Afro Dreads: Feeform Locs Guide
Afro dreads, better known as freeform locs, have become more and more popular in recent years. While other dreads or locs are formed by palm rolling, coiling, twisting, or braiding the hair, afro dreads are formed by letting the locs take form on their own (hence their alternate name freeform locs). Afro dreads are often less uniform in size/thickness than other loc styles. If you want afro dreads, there’s really little that you have to do to get started: naturally curly/kinky hair will eventually lock on its own if it’s not manipulated with a comb or brush. Keep reading to learn more about this unique style.
1The Evolution Of Afro Dreads
Where and when dreadlocks originated is a highly debated topic, but they can be traced back to over 2,000 years B.C. It’s safe to say that people with afro-textured hair have been wearing afro dreads/freeform locs since then, possibly earlier, due to the way they tend to form on their own. In the 1970s, Bob Marley became an international music sensation, introducing locs to the rest of the world. In the 1980s, artist Jean-Michel Basquiat also wore freeform locs.
2Afro Dreads Today
In recent years, The Weeknd became known for his fresh musical sound as well as his signature freeform locs. He cut them in 2016, but it’s hard not to continue to associate him with his distinctive look. NBA rookie Elfrid Payton has also become known for his unique afro dreads. While they are certainly not the first to wear afro dreads, they have helped introduce them to a more mainstream audience today, normalizing a style that may seem strange to those who are not familiar with the wonders of natural Black hair.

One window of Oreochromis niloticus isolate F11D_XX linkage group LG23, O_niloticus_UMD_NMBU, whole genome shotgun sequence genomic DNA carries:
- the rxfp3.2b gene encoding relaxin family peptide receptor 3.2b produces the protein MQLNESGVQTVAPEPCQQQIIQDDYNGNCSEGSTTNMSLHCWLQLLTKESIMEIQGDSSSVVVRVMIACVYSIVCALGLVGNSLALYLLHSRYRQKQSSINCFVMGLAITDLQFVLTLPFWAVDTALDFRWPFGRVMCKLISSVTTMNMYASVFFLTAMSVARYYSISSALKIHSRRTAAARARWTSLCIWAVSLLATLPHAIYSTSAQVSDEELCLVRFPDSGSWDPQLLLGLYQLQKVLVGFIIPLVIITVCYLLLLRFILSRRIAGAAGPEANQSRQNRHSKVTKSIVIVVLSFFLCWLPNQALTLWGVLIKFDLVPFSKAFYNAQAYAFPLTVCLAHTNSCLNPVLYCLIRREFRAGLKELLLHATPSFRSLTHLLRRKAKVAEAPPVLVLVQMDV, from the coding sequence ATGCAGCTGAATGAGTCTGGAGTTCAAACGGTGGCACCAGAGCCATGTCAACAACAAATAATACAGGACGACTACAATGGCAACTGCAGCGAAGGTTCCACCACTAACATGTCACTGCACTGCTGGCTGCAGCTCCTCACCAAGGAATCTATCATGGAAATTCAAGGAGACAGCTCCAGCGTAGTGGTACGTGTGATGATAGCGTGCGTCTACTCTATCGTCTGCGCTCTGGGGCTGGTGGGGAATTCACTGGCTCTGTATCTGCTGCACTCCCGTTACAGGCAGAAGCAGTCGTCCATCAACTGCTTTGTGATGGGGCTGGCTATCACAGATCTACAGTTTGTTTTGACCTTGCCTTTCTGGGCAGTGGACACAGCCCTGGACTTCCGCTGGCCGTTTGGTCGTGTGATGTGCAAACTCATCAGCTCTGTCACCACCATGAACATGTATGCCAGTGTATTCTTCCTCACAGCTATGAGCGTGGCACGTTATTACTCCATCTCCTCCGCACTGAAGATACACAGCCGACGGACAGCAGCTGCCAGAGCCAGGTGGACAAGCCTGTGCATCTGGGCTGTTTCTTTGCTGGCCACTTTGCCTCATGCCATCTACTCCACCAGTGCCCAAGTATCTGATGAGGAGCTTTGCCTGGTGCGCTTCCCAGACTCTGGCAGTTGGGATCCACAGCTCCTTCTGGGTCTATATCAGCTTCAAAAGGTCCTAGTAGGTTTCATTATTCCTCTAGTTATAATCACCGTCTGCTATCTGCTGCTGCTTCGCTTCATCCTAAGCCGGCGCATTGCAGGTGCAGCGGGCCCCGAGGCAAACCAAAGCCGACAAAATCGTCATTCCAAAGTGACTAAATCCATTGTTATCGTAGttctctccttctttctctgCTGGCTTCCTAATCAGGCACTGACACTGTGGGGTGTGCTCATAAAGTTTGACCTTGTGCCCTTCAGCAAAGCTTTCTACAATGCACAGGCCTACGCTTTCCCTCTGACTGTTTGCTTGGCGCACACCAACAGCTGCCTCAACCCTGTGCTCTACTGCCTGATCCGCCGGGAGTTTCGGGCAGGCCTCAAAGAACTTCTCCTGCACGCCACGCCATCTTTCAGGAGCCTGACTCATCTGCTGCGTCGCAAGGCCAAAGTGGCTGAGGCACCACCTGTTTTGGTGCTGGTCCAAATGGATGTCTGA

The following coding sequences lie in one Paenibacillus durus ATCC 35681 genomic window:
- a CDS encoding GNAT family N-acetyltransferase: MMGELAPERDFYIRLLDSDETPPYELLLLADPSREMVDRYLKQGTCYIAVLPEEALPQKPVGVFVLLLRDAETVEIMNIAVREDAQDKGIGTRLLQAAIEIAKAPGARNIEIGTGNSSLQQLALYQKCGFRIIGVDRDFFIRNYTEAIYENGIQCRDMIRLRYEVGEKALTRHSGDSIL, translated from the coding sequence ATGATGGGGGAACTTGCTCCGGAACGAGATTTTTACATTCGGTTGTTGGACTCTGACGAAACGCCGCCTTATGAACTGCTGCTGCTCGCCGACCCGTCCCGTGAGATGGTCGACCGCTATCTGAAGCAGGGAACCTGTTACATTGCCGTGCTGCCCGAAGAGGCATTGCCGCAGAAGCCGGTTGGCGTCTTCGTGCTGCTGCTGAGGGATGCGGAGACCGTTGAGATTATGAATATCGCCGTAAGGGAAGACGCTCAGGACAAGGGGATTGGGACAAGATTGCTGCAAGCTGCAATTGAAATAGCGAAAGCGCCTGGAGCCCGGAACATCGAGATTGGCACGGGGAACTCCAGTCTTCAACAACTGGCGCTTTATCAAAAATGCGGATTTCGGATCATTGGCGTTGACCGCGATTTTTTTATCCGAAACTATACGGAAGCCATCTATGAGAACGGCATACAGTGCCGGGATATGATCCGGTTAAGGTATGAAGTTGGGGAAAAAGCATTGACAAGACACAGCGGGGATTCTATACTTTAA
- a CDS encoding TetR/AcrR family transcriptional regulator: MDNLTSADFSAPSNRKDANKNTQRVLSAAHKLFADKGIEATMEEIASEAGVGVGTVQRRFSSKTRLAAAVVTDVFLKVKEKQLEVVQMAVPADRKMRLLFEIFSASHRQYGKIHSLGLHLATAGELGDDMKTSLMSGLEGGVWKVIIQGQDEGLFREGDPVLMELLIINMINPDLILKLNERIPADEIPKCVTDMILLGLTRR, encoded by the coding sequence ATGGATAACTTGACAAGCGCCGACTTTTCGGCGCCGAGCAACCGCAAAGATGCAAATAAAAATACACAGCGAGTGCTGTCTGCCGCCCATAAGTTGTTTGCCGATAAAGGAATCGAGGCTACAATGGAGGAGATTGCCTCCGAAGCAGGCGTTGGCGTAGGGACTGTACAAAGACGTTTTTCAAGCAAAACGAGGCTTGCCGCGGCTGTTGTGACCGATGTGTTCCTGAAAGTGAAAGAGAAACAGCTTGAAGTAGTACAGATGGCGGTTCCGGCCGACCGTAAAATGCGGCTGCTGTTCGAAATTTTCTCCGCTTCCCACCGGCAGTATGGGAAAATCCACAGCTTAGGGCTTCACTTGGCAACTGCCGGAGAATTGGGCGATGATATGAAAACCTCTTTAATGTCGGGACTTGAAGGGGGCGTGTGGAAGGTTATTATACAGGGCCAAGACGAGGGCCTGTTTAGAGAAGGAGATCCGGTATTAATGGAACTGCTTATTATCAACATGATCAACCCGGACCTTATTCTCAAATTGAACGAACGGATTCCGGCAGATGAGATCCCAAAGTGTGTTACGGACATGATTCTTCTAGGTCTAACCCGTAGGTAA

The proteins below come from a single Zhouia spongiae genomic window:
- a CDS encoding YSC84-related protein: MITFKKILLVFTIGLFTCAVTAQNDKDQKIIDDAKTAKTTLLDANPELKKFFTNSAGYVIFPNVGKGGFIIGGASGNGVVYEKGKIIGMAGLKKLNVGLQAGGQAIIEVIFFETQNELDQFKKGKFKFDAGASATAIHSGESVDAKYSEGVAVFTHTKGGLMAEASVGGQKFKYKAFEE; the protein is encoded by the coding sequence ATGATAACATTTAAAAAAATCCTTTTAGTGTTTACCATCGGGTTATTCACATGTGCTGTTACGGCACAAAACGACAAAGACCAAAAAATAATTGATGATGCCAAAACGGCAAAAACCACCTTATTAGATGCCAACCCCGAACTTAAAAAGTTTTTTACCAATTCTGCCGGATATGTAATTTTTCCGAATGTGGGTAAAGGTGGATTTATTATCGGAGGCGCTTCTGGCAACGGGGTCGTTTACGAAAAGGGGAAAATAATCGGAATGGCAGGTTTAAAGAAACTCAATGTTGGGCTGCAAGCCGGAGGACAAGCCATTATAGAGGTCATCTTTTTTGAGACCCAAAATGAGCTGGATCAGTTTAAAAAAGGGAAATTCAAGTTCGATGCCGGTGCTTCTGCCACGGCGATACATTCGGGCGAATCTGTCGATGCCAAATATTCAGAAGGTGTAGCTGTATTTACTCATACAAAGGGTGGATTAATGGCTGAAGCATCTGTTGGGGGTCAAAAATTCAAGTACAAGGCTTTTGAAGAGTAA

3How To Get Afro Dreads
As previously mentioned, there’s really not much you have to do to start afro dreads. Afro-textured hair is tightly coiled, which means the strands naturally tend to curl and tangle together with neighboring strands. If you simply stop detangling your hair, it will begin to lock over time. You can help control the size and shape of each loc by keeping the hair split into sections. You can also coil the sections with your fingers if you like. As far as maintenance, you can continue to shampoo your hair as you normally would just refrain from detangling it.
4How To Grow Afro Dreads and How to Make Dreads Grow Faster
While afro dreads require less manipulation, it’s still important to take care of your hair during and after the initial grow-out process. Your hair will be less vulnerable to breakage caused by combing and daily styling, but that doesn’t make it invincible to damage, so it’s important to handle it with care. It’s also important to keep your hair and scalp free from build-up by washing it regularly. Whether or not you use conditioner on locs is a highly debated topic. Many argue that using creamy, slippery conditioners is not good for locs and will cause them to loosen. As an alternative, you can use a lightweight, liquid leave-in conditioner (or just plain water) to help replenish moisture. When properly maintained, you can grow your afro dreads to great lengths.
5Maintaining Afro Dreads
To maintain afro dreads, use a sulfate-free shampoo that will not strip your hair too much. You can also opt for an apple cider vinegar rinse in the place of traditional shampoo. Be sure to dilute the apple cider vinegar with water beforehand and be careful not to get it in your eyes. Avoid products that contain beeswax as it has a tendency to build up on the hair; be sure to check the ingredients, as many products catered towards locs contain beeswax. Natural oils and butters are a much better alternative; you can apply these to your hair while it’s still damp to lock in moisture after shampooing. Tie your hair with a satin scarf and/or sleep on a satin pillowcase at night.
6Pros Of Afro Dreads
Afro dreads are easy to do on your own, which means you don’t necessarily need to go to a stylist to start the process They also tend to have a unique look because no two heads are exactly alike and the size and shape of freeform locs vary from person to person. One of the most time-consuming parts of maintaining afro-textured hair is keeping it detangled; by just letting the hair do it what does naturally, you’ll save time and avoid breakage that can occur from rough detangling methods. Afro dreads are a great form of self-expression; wearing your hair in its most natural state is a great way to celebrate your natural beauty.